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Drinks Health Now Trending

Silicon Valley’s Latest Craze, Raw ‘Live Water’, Can Actually Kill You

Silicon Valley is home to quite a few different bizarre health crazes, like biohacking. Their latest craze involves drinking untreated raw “live water,” and it feels like something straight out of a Parks and Recreation episode. Actually, it kinda is, to be honest.

According to an extensive feature from the New York Times, this new “live water” movement involves people wanting to get away from tap water. Their argument is that the filtration processes remove “beneficial minerals,” healthy probiotic bacteria, and disconnect drinkers from “big infrastructure.” It’s gained so much appeal that folks are willing to pay up to $60 per gallon to get their hands on this untreated, unfiltered water.

One of the allures to this raw water is the fact that it doesn’t contain any fluoride. The chemical is commonly used to treat our water and kill bacteria, but Live Water CEO Mukhande Singh told the Times that it does more harm than good.

“Tap water? You’re drinking toilet water with birth control drugs in them… Call me a conspiracy theorist, but [fluoride] is a mind control drug that has no benefit to our dental health.”

By drinking unfiltered water, those in the movement feel that they are drinking more pure and healthier water, and the lack of fluoride is a big reason. However, what folks aren’t taking into account with the raw water is that it’s chock full of bacteria and pathogens, many of which are deadly. Cholera, giardia, E.coli, and Hepatitis A are all just some of the commonly found microbes to watch out for.

It was fluoride that got these out of tap water and eradicated most of those diseases from first world countries to begin with. The thought of risking the returns of those potentially deadly illnesses should be enough of a warning to know not to drink raw water.

For those who need more convincing, a controversy like this has been discussed before in Parks and Recreation. In season 6, episode 8, main character Leslie Knope is fighting to prevent a fluoride ban on the drinking water of Pawnee. However, fear mongering of fluoride as a dangerous “chemical” has the town convinced that the ban should go through. Luckily, some clever marketing from Aziz Ansari’s character, Tom Haverford, persuades people that the health benefits far outweigh the fear-mongered risks.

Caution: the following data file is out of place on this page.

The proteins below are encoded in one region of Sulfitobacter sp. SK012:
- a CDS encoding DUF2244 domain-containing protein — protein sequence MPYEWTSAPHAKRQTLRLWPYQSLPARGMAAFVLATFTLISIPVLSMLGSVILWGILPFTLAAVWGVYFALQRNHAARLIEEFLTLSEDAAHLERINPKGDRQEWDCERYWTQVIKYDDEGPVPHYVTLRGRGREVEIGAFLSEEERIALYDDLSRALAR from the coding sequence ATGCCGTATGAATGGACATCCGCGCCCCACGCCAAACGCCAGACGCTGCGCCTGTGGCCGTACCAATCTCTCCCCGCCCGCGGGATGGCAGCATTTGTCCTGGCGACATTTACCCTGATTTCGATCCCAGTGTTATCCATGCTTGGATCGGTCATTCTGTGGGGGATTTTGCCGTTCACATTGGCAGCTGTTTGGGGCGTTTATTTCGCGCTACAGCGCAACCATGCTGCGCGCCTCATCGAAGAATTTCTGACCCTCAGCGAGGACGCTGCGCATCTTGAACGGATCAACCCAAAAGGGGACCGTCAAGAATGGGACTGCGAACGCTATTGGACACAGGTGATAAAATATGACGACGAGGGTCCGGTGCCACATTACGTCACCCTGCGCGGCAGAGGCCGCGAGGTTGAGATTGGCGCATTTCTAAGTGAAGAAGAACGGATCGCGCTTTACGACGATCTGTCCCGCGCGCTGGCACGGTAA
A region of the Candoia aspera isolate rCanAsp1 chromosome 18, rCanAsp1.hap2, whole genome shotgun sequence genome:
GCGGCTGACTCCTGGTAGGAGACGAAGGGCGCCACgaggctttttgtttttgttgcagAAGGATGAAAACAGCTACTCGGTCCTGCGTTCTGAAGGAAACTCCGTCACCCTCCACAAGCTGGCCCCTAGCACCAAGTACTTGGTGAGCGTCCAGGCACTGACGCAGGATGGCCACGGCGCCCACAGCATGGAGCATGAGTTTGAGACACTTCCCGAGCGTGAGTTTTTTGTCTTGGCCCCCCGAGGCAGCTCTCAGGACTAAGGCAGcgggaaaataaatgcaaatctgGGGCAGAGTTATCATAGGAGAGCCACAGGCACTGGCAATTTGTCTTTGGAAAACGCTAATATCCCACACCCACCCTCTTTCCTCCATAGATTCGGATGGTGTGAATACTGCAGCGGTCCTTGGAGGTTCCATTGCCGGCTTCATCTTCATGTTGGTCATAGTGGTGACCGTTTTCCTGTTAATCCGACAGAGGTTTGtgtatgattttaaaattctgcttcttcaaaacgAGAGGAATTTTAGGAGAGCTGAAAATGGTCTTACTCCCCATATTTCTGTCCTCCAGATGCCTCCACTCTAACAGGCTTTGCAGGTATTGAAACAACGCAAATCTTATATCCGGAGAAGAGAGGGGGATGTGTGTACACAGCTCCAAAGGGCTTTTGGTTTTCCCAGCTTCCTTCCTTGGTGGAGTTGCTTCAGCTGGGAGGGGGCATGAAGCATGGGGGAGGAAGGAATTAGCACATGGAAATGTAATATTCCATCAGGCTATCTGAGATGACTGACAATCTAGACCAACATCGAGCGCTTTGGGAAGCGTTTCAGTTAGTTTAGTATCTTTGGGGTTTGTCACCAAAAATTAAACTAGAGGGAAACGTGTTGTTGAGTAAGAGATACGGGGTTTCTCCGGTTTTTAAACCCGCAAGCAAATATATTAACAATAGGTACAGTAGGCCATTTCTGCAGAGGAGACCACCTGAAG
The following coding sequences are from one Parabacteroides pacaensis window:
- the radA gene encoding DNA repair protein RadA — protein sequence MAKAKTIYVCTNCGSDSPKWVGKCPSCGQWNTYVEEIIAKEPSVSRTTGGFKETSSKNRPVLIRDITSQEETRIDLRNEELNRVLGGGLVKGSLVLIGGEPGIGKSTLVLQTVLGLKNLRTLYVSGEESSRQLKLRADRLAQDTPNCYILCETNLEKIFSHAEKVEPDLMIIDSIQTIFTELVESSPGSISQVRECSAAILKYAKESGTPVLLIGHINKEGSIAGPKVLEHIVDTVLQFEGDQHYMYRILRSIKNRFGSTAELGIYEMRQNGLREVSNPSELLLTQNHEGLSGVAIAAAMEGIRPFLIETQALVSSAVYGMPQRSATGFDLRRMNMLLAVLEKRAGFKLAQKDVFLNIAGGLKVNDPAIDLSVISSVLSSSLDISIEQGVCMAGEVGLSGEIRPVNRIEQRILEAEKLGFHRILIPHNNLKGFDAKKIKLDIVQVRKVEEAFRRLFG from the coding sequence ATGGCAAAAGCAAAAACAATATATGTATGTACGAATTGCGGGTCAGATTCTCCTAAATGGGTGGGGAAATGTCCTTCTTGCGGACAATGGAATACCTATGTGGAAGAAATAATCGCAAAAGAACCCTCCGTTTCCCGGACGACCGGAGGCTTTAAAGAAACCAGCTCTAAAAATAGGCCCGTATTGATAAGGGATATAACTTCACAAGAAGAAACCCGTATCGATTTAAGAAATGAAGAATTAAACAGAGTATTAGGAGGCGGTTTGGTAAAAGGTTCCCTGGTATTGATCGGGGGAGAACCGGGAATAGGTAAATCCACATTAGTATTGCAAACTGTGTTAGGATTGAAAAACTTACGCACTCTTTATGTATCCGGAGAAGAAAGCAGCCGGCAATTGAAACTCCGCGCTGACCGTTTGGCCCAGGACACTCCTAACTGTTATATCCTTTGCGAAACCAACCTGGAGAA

Maybe someone should try pitching T-Dazzle to the live water advocates to help save them from the eventual sicknesses they will develop if they keep drinking the unfiltered stuff.

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News

Heartless Houston Market Sells Cases Of Water For $99 After Hurricane Harvey

cases of water, hurricane harvey

After disaster hit Texas this weekend, basic supplies were likely in high demand, and it looks like heartless retailers took advantage of the situation.

The Texas Attorney General’s Office said they’ve gotten 684 complaints over price-gouging after Hurricane Harvey, including one unnamed market which sold cases of water for a whopping $99, according to CNN Money.

While we don’t need to try very hard to convince you that $99 for water is insane, for comparison’s sake, a 24-pack of Nestle Pure Life water is only $9.82 at Walmart. That means this market applied at least a 908 percent increase over regular prices.

If the people of Houston don’t want to splurge on the $99 case of water, they can opt for a single bottle priced at $8.50.

It’s a bit sad to see markets take advantage of a tragedy, especially when there are so many positive stories of people trying to help each other through this disaster.